A good life story program helps people ask the right questions to bring out the best stories and to create a strong connection with family and other loved ones. When people are reaching old age or facing a life-threatening illness, this is the ideal time to be offering a life story program.

Well documented health and wellness benefits of reminiscence are another great reason to be certain you have an effective life story program as it positively impacts quality of life, quality of care, and patient satisfaction.

Increases in happiness and satisfaction with life, lowering depression, and even lowering physical pain are all reasons to be reminiscing and reviewing one's life with intension.  And with Alzheimer's Disease and other related dementias stealing people's long-term memories, it becomes both urgent and important to document the life story without delay.

As LifeBio works with over 100 organizations to roll out simple but powerful life story programs, we have learned what support is needed to be successful. Here are a few tips from our experience:

1) It's important to have the support of the executive team in the organization. This can't be just one person's job to build a life story program. It's not a "nice" to do; it's a "need" to do. It must be backed by leaders who see that it is integral to the services offered---especially if this is an organization focused on individualized care or patient-centered care.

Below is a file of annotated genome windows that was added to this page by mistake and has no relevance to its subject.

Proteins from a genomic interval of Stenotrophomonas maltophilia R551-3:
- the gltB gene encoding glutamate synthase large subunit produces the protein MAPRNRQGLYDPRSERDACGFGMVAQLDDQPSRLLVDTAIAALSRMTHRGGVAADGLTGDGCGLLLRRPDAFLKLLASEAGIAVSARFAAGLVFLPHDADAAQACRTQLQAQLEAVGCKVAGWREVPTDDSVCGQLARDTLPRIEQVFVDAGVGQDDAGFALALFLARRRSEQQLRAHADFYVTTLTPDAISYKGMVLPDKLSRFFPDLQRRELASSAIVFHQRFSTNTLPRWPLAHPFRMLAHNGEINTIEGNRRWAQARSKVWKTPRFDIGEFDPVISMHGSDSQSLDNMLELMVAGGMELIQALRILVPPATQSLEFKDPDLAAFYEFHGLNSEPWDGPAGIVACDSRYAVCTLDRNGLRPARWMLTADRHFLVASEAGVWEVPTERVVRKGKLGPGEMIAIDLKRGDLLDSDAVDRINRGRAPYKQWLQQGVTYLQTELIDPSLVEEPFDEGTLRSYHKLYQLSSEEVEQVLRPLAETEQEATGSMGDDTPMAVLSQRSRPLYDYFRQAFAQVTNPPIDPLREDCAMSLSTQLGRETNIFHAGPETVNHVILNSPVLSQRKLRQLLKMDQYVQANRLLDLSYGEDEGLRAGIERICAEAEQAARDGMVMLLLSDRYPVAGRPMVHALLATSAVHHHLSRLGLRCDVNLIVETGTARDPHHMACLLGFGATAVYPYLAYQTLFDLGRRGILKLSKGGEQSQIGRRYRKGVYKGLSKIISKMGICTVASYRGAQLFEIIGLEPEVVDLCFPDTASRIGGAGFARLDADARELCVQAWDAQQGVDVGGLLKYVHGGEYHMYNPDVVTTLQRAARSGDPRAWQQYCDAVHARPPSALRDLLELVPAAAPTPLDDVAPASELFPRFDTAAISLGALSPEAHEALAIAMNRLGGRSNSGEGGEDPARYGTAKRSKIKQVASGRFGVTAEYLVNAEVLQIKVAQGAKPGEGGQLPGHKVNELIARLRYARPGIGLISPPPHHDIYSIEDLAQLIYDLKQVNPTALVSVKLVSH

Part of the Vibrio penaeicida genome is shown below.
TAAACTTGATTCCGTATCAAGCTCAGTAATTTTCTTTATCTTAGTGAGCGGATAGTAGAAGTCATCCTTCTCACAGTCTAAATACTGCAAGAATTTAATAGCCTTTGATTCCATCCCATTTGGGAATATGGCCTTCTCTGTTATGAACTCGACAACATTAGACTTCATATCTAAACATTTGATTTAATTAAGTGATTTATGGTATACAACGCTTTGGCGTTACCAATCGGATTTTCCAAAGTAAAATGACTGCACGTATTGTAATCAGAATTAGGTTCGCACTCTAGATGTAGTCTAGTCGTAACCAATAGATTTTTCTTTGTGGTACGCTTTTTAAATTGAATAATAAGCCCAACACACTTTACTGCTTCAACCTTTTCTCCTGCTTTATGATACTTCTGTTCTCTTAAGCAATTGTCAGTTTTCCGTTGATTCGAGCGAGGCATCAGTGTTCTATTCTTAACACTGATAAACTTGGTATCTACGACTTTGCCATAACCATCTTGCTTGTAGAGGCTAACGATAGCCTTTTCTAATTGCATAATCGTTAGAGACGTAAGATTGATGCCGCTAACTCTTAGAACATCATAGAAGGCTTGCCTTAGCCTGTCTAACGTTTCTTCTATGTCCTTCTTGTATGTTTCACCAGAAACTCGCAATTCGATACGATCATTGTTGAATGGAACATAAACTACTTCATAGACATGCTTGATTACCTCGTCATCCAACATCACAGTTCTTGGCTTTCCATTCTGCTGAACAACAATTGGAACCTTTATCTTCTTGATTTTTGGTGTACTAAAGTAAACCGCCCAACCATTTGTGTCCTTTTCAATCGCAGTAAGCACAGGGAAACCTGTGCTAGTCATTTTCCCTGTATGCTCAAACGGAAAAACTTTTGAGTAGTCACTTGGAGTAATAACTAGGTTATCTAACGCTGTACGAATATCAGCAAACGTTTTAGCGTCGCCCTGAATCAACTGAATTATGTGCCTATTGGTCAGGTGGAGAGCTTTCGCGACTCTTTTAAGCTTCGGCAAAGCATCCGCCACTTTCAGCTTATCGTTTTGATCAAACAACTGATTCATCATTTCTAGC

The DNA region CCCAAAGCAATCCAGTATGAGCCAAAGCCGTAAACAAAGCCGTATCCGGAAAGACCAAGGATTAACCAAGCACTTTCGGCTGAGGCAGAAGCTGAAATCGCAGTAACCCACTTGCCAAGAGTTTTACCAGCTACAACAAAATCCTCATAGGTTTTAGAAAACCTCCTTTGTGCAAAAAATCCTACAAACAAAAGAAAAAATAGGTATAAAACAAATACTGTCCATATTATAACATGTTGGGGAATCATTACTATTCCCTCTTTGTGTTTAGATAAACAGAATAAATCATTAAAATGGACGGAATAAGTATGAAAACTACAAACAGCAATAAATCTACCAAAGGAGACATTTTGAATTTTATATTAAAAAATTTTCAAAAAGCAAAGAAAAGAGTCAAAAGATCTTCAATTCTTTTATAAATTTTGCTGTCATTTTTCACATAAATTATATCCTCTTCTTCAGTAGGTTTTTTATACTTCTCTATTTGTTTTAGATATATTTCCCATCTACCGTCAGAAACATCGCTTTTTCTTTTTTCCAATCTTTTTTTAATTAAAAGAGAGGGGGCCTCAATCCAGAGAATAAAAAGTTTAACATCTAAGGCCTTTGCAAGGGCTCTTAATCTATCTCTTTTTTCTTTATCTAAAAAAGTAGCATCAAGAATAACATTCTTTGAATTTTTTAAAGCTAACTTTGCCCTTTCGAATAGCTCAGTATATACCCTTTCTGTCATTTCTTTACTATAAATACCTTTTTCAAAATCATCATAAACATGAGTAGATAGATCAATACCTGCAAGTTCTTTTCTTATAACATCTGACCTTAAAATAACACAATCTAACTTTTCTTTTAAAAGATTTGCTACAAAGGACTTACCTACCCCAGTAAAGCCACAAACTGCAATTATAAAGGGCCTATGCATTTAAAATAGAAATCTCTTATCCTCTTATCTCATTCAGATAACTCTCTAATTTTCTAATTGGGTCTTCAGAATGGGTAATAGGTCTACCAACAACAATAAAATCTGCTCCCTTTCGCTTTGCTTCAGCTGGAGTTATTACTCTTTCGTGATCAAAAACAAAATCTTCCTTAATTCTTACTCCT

2) Who can help with the life story? It is key to ensure that staff, family, and volunteers (love it when high school or college students are involved like in the picture above) are encouraged to work 1 on 1 or in small groups with individuals to make the life stories happen.  With the right questions in booklet form or online, it can happen.  It doesn't have to take a lot of time (even 30 minutes of asking the right questions can result in something beautiful).  The point here is to unlock the stories of the people in your care beyond their clinical needs and see them holistically -- while giving them the opportunity to be deeply known and to create a legacy.

3) Making it beautiful and error free is really important.  One of the KEY things that LifeBio focuses on (and www.lifebio.com software makes possible), for example, is striving for perfection with our clients.  How can we make the life story of a person in a nursing home, hospital, or hospice look as great as possible?  After all, this is his or her LIFE STORY--not something to be taken lightly. So we have a whole "Story Team" of writers, editors, and fact checkers whose job is to help make the online story, the Life Story Booklets, and the Life Story Summaries as perfect as possible.  We ask ourselves, "How do I honor this person's story and make it incredible for the person, staff, and loved one's to read and enjoy now and in the future?"

A life story program requires a team effort.  It can't happen with just one person working alone.  It is intense, life changing, and essential for the future of health care.
Beth Sanders, 937-303-4576, info@lifebio.com